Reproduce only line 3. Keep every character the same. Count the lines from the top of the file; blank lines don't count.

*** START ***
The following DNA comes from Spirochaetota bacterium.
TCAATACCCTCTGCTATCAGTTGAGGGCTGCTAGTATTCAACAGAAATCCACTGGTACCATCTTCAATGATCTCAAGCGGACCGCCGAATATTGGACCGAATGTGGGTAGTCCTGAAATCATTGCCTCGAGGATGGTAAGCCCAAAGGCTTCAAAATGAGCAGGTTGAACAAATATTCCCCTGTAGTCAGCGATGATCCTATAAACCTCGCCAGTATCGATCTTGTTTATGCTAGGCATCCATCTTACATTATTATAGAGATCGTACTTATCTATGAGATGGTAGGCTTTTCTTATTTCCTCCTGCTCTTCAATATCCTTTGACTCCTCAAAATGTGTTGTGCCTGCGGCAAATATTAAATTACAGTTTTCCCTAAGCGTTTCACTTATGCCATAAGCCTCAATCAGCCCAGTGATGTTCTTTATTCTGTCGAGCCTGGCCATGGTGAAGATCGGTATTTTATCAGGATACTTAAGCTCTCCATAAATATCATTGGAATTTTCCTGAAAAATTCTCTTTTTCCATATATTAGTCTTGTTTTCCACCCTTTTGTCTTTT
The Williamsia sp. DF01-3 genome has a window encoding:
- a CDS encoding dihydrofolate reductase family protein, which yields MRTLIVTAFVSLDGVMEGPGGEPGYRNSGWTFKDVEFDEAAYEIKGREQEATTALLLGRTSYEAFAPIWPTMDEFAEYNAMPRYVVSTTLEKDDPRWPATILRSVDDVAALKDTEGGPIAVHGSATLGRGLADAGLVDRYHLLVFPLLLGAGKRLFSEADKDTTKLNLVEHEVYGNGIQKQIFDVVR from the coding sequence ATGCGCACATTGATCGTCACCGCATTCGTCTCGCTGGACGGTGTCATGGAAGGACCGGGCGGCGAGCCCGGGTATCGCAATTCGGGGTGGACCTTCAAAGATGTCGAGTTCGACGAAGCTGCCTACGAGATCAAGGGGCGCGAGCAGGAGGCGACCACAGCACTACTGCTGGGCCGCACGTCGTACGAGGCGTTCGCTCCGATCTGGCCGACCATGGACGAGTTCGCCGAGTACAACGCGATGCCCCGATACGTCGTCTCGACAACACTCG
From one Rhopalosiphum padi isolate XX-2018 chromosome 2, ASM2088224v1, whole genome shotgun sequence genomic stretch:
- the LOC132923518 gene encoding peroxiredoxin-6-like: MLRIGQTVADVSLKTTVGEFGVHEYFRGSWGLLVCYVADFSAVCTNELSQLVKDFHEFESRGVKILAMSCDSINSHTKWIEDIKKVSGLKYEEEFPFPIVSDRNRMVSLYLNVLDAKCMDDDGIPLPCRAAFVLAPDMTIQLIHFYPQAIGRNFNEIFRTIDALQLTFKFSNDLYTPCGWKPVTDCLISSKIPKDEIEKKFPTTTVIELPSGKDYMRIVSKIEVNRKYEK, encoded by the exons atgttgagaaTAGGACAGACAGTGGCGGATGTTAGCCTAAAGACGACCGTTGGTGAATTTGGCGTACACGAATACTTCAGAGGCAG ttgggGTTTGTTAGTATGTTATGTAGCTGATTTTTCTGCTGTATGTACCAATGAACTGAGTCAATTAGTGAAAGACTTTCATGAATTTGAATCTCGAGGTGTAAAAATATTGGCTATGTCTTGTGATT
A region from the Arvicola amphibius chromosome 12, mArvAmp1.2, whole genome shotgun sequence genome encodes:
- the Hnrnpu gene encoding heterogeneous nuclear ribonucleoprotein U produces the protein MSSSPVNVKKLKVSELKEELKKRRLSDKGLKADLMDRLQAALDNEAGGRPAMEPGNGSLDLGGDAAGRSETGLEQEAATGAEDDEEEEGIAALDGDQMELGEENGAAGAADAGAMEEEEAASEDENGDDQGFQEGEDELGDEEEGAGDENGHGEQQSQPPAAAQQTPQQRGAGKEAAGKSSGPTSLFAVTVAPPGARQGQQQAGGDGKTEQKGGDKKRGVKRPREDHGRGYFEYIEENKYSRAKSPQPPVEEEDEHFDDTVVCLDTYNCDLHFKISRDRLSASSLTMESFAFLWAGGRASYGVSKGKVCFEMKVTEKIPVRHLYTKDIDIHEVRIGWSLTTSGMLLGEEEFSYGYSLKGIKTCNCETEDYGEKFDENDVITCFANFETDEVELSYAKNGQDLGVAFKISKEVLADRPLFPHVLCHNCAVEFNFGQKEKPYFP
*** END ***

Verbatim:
The Williamsia sp. DF01-3 genome has a window encoding: